Take a hike through the Hong Kong countryside and, chances are, you will enjoy some wonderful scenery – maybe rugged hills and coastal headlands, streams cascading through wooded ravines, old villages set amidst abandoned rice paddies; yet there will be little wildlife in evidence other than butterflies, dragonflies, lizards that abruptly scuttle for cover, and birds that are mostly heard but not seen.
In part this is because Hong Kong’s wildlife is much depleted, since the land was lately stripped of the original sub-tropical forests. Plus, the forest creatures that did survive in forest remnants are typically shy, and in summer many avoid the daytime heat by being more active at night.
But for anyone willing to search habitats from lowlands to hilltops, and visit even the smaller offshore islands, there’s a host of fascinating creatures to be found, some of which occur nowhere else on earth.
Ice age relics in a biological treasure trove
To James Lazell, past president of the US-based Conservation Agency, Hong Kong is a “biological treasure trove” – which he only discovered by accident, when a team of biologists he led was forced to abandon plans for a survey in mainland China. This was in 1987, and spurred Lazell to make several follow-up visits to search places including Chek Lap Kok, before it was mostly levelled and transformed to form the current Hong Kong International Airport.
Lazell is a herpetologist, and his surveys yielded 29 species of reptiles and amphibians on Chek Lap Kok – around a quarter of Hong Kong’s tally. They included Romer’s tree frog, which is endemic to Hong Kong, and named after amateur herpetologist John Romer, who discovered them in a small cave on Lamma Island, in 1954. Romer found more of these tiny frogs, growing to just 2.5cm long, the next year; but the cave collapsed and for almost 30 years he searched in vain for them, and he died in 1982 believing they had become extinct.
Two years later, the frogs were rediscovered on Lamma; and subsequent records from Lantau, Po Toi – and Chek Lap Kok – brought their entire known world distribution to just four Hong Kong islands. Lazell believes Romer’s tree frog and a handful of species that are likewise unique to Hong Kong islands are ice age relics. They might have been common along a coastal plain that extended along southern China when sea levels were lower during the ice age, but became stranded on hilltops that became islands as the ice sheets melted and the sea inundated the plain.
Hong Kong’s very own paradise fish
With few corners of Hong Kong unexplored by naturalists, it is hard to discover vertebrates that are new to science here. Hard, but maybe not impossible; for it was only in 2002 that a paradise fish found by researchers including David Dudgeon, Chair Professor in Ecology & Biodiversity at the University of Hong Kong, was confirmed to be genetically distinct from other paradise fish in Southeast Asia.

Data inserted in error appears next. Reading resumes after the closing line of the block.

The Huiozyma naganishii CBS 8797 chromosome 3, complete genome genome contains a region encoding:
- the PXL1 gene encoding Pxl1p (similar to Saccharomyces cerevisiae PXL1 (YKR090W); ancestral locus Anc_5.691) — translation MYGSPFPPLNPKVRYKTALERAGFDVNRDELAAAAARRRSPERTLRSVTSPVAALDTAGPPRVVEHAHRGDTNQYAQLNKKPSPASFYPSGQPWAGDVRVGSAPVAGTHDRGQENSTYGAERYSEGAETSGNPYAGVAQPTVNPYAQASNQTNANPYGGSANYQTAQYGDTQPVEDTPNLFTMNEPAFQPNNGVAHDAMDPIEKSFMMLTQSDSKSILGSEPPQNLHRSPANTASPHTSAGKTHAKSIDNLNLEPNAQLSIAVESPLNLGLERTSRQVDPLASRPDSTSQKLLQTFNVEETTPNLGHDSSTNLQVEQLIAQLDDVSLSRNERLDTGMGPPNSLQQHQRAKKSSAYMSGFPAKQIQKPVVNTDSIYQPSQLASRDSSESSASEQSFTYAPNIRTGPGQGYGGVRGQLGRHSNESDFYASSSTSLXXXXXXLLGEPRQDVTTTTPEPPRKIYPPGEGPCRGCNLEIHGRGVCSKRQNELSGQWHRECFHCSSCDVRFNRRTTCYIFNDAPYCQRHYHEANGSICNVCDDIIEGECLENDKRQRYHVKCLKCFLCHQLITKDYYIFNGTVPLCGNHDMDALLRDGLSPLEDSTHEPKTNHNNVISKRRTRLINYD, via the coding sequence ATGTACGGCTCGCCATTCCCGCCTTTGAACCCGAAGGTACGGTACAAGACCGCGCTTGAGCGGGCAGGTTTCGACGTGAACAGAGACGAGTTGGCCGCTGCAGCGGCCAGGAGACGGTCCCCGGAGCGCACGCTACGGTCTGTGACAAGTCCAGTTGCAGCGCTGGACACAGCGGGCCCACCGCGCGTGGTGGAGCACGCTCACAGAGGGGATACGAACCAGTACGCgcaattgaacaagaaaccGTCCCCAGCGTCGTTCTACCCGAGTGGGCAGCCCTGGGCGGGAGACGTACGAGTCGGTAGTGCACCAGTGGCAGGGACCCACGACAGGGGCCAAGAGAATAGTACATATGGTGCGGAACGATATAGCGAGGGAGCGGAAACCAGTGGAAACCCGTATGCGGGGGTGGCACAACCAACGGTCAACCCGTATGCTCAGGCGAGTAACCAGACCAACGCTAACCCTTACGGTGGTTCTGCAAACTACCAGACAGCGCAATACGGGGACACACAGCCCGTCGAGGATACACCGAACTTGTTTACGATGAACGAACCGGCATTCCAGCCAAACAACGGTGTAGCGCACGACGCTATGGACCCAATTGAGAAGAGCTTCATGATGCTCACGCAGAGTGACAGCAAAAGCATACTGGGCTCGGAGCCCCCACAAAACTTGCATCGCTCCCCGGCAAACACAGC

Growing to over 10cm long and sporting flamboyant fins, the Hong Kong Paradise Fish inhabits scattered lowland wetlands in the New Territories, and is yet to be reliably recorded outside Hong Kong.
There are, however, other animals with globally significant populations in Hong Kong. These include three species of freshwater turtles, for which Hong Kong has evidently become their last main refuge.
Freshwater turtles threatened in last refuge
While “turtle” may conjure images of impressively large sea turtles – like the Green Turtle growing to perhaps a metre long, Hong Kong’s freshwater turtles are relatively small, with shells no more than a modest 40cm long. They face severe threats from poaching for the pet trade, food markets and Chinese medicine, which have devastated their populations elsewhere in the region, and may yet make them extinct in Hong Kong.
Sung Yik-hei, now an assistant professor with the School of Biological Sciences, University of Hong Kong, obtained his PhD through studying Big-headed Turtles in Hong Kong, and has since also focused on Beal’s-eyed, Golden Coin and Soft-shelled Turtles, and Reeve’s Terrapin.
“It’s more difficult studying them than many other organisms in Hong Kong,” says Sung – one problem being, simply finding animals to study in the first place. By capturing and radio-tracking some individuals he did found, Sung learned they mostly stayed in streams within forested areas, though might disperse after heavy rains.
Beal’s-eyed Turtles perhaps roam around rather more, through forest areas surrounding streams; and Golden Coin, Reeve’s and Soft-shelled turtles prefer flatter, more open areas – such as around fishponds. “But we don’t really know them too well; in Asia, such basic studies are very rare,” says Sung. Most of the these are opportunistic when it comes to food, which includes insect larvae, fish, fruit and seeds. “They eat a lot of fruit, so are potential seed dispersers,” notes Sung.